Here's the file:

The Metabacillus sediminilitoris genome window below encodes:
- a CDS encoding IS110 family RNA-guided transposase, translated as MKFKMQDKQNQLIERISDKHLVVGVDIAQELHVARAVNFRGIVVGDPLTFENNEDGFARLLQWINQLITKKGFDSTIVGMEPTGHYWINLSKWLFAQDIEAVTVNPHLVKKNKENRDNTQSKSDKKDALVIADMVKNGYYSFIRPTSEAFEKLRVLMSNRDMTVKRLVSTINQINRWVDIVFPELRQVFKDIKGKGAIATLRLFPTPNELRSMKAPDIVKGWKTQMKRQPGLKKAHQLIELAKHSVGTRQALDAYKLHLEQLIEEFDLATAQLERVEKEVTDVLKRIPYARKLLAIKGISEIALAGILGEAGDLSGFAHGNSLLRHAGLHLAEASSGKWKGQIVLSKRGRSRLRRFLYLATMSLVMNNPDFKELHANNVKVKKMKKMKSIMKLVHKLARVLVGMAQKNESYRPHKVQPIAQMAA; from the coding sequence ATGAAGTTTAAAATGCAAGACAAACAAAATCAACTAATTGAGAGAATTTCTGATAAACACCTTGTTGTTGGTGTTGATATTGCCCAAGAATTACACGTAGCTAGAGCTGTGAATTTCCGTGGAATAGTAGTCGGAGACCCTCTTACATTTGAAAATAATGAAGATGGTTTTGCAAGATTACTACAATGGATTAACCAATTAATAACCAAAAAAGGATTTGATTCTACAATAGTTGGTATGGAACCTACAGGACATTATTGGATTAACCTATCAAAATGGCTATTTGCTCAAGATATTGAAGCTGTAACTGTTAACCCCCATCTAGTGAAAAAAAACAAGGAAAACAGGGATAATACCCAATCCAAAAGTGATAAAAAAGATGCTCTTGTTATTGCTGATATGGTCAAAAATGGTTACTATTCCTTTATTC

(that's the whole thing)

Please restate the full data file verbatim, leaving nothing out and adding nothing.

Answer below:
The Metabacillus sediminilitoris genome window below encodes:
- a CDS encoding IS110 family RNA-guided transposase, translated as MKFKMQDKQNQLIERISDKHLVVGVDIAQELHVARAVNFRGIVVGDPLTFENNEDGFARLLQWINQLITKKGFDSTIVGMEPTGHYWINLSKWLFAQDIEAVTVNPHLVKKNKENRDNTQSKSDKKDALVIADMVKNGYYSFIRPTSEAFEKLRVLMSNRDMTVKRLVSTINQINRWVDIVFPELRQVFKDIKGKGAIATLRLFPTPNELRSMKAPDIVKGWKTQMKRQPGLKKAHQLIELAKHSVGTRQALDAYKLHLEQLIEEFDLATAQLERVEKEVTDVLKRIPYARKLLAIKGISEIALAGILGEAGDLSGFAHGNSLLRHAGLHLAEASSGKWKGQIVLSKRGRSRLRRFLYLATMSLVMNNPDFKELHANNVKVKKMKKMKSIMKLVHKLARVLVGMAQKNESYRPHKVQPIAQMAA; from the coding sequence ATGAAGTTTAAAATGCAAGACAAACAAAATCAACTAATTGAGAGAATTTCTGATAAACACCTTGTTGTTGGTGTTGATATTGCCCAAGAATTACACGTAGCTAGAGCTGTGAATTTCCGTGGAATAGTAGTCGGAGACCCTCTTACATTTGAAAATAATGAAGATGGTTTTGCAAGATTACTACAATGGATTAACCAATTAATAACCAAAAAAGGATTTGATTCTACAATAGTTGGTATGGAACCTACAGGACATTATTGGATTAACCTATCAAAATGGCTATTTGCTCAAGATATTGAAGCTGTAACTGTTAACCCCCATCTAGTGAAAAAAAACAAGGAAAACAGGGATAATACCCAATCCAAAAGTGATAAAAAAGATGCTCTTGTTATTGCTGATATGGTCAAAAATGGTTACTATTCCTTTATTC